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By Kathleen O’Connor

It’s summer in Durango, and nothing heralds an appreciation of the season more than the eagerly anticipated return of the Durango Farmer’s Market. When approaching the market at the TBK Bank parking lot on West 9th Street, a sensory spectacle awaits as the aroma of hand-baked artisanal bread mingles with fresh flowers and crisp mountain air. Brightly colored produce adds harmony to the melodious tunes of a live band. Friends gather to catch up on life, and soon-to-be friends pass by with a smile.

The Farmer’s Market is more than a transactional space where folks exchange money for food and goods. It’s a vibrant social epicenter built around connection, sustainability, and local production.

“Farmer’s markets are important because they’re such a beautiful intersection of community, culture, and nourishment,” said Anna Knowles, Durango Farmer’s Market manager. Knowles moved to Durango in September 2022 and wasted no time becoming one of the outdoor market’s frequent visitors.

“I’ve always been a strong advocate for shopping locally, especially to support farmers,” she added.

On Saturdays, from mid-May through October, locals and tourists converge to peruse locally grown organic fruits and vegetables, farm-fresh eggs and cheese, grass-fed beef, and homemade baked treats. During the 2023 season, 125 local and regional vendors exhibited a spectrum of goods, from traditional produce to flavorful raw honey and tasty gourmet mushrooms. Vendors showcasing ready-to-eat vittles offer several breakfast and lunch options. The immense talent of regional artists is on full display through unique hand-crafted items, including jewelry, beadwork, pottery, and other eye-popping wares. Last year, Knowles brought the much-appreciated addition of three picnic tables to the market, perfect for munching a flaky pastry and sipping coffee while relaxing and listening to live music.

“We’ve got some regulars at the market who I adore,” Knowles said. “They’re here the entire time to listen to the music, eat breakfast, and drink coffee. Having picnic tables available makes a huge difference for families.”

Making a difference in the lives of community members is something the Farmer’s Market and Knowles hold as a top priority.

“We strive to be a lifeline for the Durango community,” said Knowles.

This lifeline includes numerous community-backed offshoots to those who experience food insecurity. The Centura Health-sponsored “Fresh to Flourish” program provides doctors’ prescriptions for fruits and vegetables to be redeemed at the market. The Supplemental Nutrition Assistance Program (SNAP) assists low-income households in conjunction with the Double Up Food Bucks program, which doubles the monetary value of SNAP benefits for families. Besides SNAP funds, participants can also use Women, Infants, and Children (WIC) dollars to purchase fresh food items.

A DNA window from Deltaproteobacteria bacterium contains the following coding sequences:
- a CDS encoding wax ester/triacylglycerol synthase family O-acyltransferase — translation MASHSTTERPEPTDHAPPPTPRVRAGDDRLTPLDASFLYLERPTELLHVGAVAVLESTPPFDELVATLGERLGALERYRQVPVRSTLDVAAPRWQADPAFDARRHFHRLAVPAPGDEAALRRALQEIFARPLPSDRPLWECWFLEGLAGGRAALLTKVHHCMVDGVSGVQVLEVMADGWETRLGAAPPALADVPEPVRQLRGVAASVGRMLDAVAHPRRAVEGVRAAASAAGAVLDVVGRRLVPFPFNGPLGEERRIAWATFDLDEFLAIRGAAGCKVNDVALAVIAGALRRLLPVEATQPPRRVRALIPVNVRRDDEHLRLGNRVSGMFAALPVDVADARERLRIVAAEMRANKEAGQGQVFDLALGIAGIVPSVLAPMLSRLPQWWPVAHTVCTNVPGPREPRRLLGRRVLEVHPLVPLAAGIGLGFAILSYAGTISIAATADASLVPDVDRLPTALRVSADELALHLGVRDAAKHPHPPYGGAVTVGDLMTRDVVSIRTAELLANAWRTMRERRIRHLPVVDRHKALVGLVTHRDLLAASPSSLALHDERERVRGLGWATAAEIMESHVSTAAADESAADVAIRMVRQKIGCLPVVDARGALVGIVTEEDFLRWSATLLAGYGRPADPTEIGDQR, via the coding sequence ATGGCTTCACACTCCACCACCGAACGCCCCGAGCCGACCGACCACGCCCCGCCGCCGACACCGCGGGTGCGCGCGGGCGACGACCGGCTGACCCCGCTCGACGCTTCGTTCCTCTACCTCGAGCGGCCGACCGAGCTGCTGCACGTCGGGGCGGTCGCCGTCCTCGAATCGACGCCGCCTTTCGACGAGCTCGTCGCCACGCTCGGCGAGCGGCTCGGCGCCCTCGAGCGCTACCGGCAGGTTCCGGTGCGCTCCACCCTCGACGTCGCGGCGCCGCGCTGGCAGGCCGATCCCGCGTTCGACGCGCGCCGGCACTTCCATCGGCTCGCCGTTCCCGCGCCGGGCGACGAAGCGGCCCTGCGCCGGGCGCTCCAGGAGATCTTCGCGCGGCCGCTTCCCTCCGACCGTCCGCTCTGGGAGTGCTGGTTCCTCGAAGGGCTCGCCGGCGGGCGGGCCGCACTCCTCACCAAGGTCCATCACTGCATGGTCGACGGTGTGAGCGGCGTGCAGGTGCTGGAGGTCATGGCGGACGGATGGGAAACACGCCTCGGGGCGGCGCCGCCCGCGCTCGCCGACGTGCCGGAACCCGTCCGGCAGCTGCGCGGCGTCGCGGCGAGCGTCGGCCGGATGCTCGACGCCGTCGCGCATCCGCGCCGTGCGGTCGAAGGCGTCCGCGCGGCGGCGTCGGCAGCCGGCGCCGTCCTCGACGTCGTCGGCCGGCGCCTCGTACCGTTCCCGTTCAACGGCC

“The Farmer’s Market and our producers are huge advocates of these community programs,” said Knowles. “In fact, accepting these programs is one of our vendor requirements.”

To witness community members on both sides of the booth help and support one another is a significant part of why Knowles loves her job.

“There’s so much kindness and generosity that happens at this market,” she said. “I’ve never seen a community come together in such mutual support for each other.”

Knowles has big plans as the Durango Farmer’s Market enters its 27th year in operation. She’s collaborating with the Colorado Farmers Market Association and other Western Slope farmers’ markets to create a map showcasing farmers’ markets in the region. Farmer’s market patrons can collect stickers from each market for placement on the map. If visitors attend a specific number of markets on the map, they’ll become eligible for a prize drawing during Colorado Farmers Market Week in August. This initiative highlights a novel way to engage communities while spreading awareness about the prevalence of farmers’ markets across the region. Knowles also looks forward to expanding partnerships with The Good Food Collective and Manna Soup Kitchen’s “Buy One Give One” program, which welcomes shoppers to buy produce from any of the vendors to place in one of Manna’s on-site coolers for donation to the organization.

As for her dream project, Knowles is brewing up the ultimate table-to-farm collaboration that will inspire visitors beyond their Saturday market meanderings.

“I’d love to work with our producers to create a Durango Farmer’s Market cookbook with recipes from the vendors,” she mused.

As the Durango Farmer’s Market continues to evolve, one underlying theme will always remain: the celebration of community and the vital role farmers’ markets play in cultivating healthy food systems for all.

For more information on the Durango Farmer’s Market, visit

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